Acting like animals (43 out of 365) #blogaday

​Silly Student Doing #2:

​​We went on a field trip today in my field placement. The bus ride there and back had some very entertaining students who wanted to “be animals.” On the way to the logging conference, the boy in front of me decided to start honking like a goose all the way there. He was getting in people’s faces and doing it out the window. I made sure he wasn’t invading people’s space, but stopping him from making the noise didn’t turn out very well. He became the honking goose-boy on the bus! acting like animals post2 The second student who decided to act like an animal was a different boy on the ride back to school. It was a pretty warm day today, so the windows were down in a few seats. The boy behind me pulled his window all the way down and made sure I was looking by saying “Hey, Miss Hannah!” He then proceeded to having his head slightly outside the window with his tongue sticking out, and said “look, I’m a dog!” – ha! This was very funny and he wanted to show everyone around him as well.acting like animals post3It is interesting how both of these boys had some inspiration to be a goose or a dog – the dog one made some sense because the window was down and it is common for dogs to put their faces outside, but the goose just must be some thought the boy had in his head. I admire bus drivers for handling loud students like this on a daily basis and with multiple routes!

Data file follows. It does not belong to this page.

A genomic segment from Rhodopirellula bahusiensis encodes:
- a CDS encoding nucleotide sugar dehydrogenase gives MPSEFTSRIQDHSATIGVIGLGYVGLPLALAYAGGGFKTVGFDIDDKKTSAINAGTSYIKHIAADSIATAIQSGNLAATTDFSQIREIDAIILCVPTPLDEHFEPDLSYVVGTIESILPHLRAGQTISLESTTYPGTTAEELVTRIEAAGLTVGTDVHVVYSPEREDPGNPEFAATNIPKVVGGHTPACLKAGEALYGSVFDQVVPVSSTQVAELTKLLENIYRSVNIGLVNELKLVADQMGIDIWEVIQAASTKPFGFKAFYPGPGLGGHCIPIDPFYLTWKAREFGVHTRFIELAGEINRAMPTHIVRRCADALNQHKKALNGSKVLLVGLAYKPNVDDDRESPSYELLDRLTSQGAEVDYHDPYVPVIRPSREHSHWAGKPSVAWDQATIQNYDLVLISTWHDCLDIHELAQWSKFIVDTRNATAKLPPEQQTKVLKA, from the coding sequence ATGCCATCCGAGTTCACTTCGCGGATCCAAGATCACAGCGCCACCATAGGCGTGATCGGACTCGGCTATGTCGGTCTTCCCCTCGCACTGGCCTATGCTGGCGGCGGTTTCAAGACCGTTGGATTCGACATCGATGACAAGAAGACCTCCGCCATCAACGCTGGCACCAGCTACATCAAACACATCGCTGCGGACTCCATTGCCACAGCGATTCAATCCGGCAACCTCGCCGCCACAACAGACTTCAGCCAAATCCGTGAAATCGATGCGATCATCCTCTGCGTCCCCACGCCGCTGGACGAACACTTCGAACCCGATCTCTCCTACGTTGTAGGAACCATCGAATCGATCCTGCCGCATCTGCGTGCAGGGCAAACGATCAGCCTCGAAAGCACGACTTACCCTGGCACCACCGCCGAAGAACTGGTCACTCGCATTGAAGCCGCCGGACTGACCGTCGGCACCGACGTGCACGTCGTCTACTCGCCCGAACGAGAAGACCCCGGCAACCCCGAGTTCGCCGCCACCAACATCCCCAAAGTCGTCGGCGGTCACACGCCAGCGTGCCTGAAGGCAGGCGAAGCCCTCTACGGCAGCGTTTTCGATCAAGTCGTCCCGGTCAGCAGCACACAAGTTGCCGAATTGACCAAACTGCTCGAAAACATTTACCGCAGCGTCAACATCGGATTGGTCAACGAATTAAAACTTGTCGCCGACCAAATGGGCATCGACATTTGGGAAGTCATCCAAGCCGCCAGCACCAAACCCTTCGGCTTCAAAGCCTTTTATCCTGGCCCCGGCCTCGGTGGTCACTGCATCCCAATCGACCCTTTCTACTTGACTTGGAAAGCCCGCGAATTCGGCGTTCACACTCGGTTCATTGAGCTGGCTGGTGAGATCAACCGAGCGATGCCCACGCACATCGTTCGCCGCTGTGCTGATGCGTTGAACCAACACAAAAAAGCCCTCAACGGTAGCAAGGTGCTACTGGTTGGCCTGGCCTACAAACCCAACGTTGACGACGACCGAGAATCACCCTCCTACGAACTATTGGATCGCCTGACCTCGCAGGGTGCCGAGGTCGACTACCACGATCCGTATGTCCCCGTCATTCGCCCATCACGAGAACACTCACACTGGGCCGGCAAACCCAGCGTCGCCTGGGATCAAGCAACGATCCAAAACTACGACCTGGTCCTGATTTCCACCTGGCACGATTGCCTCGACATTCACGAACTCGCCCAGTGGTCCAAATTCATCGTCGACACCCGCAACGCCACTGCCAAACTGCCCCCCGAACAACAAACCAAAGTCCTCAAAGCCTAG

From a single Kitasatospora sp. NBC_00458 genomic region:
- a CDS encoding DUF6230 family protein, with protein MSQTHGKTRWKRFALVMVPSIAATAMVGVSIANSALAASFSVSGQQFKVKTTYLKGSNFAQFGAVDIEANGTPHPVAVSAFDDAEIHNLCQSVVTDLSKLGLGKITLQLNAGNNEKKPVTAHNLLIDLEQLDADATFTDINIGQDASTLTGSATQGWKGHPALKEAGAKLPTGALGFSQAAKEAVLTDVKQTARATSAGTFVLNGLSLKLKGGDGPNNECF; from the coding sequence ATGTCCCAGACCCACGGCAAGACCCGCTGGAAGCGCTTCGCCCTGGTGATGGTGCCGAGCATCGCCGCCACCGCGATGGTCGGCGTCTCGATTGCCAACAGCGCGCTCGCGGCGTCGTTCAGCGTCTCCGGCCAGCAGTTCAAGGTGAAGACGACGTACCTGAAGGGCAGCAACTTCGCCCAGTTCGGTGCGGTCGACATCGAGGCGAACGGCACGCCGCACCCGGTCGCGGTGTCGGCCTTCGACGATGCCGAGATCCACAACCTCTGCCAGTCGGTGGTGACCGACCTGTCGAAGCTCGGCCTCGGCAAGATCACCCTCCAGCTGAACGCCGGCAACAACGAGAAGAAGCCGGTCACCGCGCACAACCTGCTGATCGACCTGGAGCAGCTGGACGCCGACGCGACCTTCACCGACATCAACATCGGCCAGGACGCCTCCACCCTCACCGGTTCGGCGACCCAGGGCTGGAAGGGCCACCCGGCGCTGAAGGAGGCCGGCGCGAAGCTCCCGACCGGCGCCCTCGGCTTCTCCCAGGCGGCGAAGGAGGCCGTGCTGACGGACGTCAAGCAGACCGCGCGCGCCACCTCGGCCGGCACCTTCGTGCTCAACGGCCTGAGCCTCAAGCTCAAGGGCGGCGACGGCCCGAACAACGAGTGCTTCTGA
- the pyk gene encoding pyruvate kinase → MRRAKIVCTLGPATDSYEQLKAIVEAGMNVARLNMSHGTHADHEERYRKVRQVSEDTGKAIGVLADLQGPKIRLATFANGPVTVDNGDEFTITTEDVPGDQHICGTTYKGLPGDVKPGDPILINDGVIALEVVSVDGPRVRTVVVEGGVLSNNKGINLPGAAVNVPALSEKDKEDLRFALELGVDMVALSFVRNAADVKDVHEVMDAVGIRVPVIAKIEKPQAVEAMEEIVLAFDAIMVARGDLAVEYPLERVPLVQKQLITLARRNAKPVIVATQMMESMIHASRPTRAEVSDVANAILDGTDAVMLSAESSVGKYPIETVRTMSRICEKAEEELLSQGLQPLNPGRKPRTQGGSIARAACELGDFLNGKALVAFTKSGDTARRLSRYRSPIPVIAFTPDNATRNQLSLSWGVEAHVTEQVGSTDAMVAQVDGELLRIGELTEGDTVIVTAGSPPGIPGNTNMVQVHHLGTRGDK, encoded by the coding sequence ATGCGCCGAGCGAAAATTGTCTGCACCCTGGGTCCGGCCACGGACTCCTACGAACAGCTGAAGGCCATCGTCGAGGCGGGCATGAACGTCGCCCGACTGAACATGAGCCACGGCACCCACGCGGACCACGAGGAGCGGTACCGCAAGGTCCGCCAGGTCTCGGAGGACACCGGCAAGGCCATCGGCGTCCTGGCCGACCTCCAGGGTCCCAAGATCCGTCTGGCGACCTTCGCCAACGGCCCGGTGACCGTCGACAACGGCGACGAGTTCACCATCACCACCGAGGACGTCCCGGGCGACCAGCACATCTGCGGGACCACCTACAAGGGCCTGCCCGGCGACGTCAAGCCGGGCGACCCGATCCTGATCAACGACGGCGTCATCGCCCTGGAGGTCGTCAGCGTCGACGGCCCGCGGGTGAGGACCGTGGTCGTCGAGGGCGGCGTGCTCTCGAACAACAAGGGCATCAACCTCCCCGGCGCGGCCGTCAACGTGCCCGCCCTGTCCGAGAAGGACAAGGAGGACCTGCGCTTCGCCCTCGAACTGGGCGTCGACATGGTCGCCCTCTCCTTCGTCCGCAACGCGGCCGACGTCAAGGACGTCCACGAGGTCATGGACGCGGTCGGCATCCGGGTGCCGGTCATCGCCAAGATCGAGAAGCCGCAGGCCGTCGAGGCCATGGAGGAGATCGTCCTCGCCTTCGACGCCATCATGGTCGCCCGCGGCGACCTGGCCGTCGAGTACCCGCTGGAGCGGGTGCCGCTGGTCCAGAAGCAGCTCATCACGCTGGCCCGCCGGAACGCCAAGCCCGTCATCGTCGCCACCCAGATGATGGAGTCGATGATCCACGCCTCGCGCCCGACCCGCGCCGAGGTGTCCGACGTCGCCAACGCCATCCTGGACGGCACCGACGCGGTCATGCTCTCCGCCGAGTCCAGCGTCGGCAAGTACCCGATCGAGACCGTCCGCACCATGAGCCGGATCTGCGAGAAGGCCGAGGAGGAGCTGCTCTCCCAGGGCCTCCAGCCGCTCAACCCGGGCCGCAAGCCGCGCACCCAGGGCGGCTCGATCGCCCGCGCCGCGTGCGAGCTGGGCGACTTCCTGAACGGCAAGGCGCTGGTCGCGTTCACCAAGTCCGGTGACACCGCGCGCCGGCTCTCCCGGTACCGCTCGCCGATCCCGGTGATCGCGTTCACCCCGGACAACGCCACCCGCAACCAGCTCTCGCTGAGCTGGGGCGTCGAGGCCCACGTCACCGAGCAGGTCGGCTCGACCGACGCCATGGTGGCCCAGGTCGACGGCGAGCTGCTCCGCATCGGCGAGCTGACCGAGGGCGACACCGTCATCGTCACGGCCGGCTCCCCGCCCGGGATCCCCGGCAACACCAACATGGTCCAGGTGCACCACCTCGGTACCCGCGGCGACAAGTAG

Connecting to the community (23 out of 365) #blogaday [Reblog of “Bering Land Bridge National Preserve Visit”]

I have been busy today with lots of back-to-back events – including tonight – so I apologize for not writing my own post. BUT this one from a new blog I started following sparked my interest. It relates to “Getting Through Grad School” because it is a reminder that lessons can start from anywhere (including your community). There should not be stress to find real-world examples of what you’re learning, just reach out to the world around you. Field trips are always fun experiences and bringing experts to your classroom works just as well!

The Kindergarten All-Stars

Yesterday a representative from Bering Land Bridge National Preserve came into our class to teach us about our ecosystem and the animals that live in it.  She read us the story North: The Amazing Story of Arctic Migration.  We learned about why certain animals live in cold climates, migrating patterns of arctic animals, and how animals survive and find food in the arctic.


Then students took turns picking an animal from a method of migration and deciding if they lived in the arctic or not.  They sorted the animals by arctic animals and non arctic animals by taping the picture of the animal to the picture of the Bering Land Bridge National Preserve.  We finished off the lesson with a song sung to the tune of If You’re Happy and You Know It.  The title of the song was If You Live in the Arctic.


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